The beginnings of the settlement date back to 1890, when the landowner from Batizovce and Markušovce, František Mariássy, built a one-storey tourist hotel with a domestic and cheap restaurant on his land. Excellent mountain milk and beautiful trout specimens came from the Nižné Hágy cow breeding and fisheries. They offered a variety of baths, for example, spruce, warm, cold or pine. In 1897, the surrounding forests and the settlement were bought by the Prussian prince Kristián Kraft Hohenlohe, who immediately built a hotel with 30 rooms and a hunting manor inaccessible to the public. In an effort to make the settlement a resting place for wealthy convalescents, noticeably increased prices. In 1928, the Czechoslovak state bought the Hágy property and built a huge sanatorium for the Workers’ Social Insurance Agency. During the war, many politically and racially persecuted people or wounded partisans found refuge in the sanatorium. During the crossing of the front, they set up a military hospital in it. Today it is the National Institute of Tuberculosis, Lung Diseases and Thoracic Surgery in Vyšné Hágy.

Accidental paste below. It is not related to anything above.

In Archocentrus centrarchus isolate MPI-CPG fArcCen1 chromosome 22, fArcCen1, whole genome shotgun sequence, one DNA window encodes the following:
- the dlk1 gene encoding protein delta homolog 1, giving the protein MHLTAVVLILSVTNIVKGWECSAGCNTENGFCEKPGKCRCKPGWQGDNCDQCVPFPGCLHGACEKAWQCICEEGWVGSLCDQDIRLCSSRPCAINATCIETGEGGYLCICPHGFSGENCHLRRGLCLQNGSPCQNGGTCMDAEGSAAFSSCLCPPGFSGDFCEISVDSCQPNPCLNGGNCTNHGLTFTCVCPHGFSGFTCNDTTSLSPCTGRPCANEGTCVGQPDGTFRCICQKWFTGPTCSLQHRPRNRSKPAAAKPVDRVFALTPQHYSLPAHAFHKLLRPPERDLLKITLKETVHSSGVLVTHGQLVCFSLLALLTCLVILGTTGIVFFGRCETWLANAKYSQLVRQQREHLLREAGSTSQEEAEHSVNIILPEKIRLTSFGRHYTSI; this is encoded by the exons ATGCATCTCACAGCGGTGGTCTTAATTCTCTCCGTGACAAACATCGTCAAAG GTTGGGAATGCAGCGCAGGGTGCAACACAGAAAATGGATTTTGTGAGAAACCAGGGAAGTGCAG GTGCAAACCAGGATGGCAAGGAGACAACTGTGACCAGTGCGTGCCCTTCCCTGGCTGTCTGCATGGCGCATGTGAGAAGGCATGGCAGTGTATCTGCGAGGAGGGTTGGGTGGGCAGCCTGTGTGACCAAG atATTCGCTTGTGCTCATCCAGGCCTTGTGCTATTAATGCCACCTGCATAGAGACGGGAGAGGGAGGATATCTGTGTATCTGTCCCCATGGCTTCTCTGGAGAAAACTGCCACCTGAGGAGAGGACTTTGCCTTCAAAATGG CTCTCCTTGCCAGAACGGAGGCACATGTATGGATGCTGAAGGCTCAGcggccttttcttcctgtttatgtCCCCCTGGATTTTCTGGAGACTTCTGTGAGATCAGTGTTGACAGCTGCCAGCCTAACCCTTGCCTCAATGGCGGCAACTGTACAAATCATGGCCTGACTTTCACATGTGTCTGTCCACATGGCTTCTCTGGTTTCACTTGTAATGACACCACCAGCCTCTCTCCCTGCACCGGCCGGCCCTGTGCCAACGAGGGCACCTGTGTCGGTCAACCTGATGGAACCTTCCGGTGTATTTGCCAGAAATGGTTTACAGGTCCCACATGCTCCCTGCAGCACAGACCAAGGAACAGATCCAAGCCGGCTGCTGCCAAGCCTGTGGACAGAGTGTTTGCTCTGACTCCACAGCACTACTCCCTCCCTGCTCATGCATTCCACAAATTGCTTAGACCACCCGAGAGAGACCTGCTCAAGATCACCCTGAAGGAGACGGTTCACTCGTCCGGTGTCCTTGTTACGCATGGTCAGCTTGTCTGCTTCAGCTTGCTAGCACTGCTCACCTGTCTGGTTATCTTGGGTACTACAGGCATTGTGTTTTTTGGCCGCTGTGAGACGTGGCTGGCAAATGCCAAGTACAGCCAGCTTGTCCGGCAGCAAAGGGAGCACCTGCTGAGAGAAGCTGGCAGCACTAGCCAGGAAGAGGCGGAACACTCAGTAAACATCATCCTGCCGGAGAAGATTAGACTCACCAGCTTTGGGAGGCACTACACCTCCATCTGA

The youngest Tatra settlement began to grow shortly after the Second World War according to the projects of the architect M. Harminec from Bratislava at an altitude of 1060 meters above sea level. and since 1956 it has served as a military hospital for respiratory diseases. An interesting feature of the settlement was the existence of a swimming and recreational pool (with heated water), with a length of 13 meters. The pool was located in the open air (open, without a roof), was part of the kindergarten on the premises of the medical institution and was not open to the public. For many years, during the period 1956 – 2008, the local bathing season lasted from mid-June to the end of August. The crisis since 2009 has meant that the pool no longer served its purpose. Near the settlement is the location of Danielov dom („Daniel’s house“), which is one of the centers of nature protection in the central part of the High Tatras.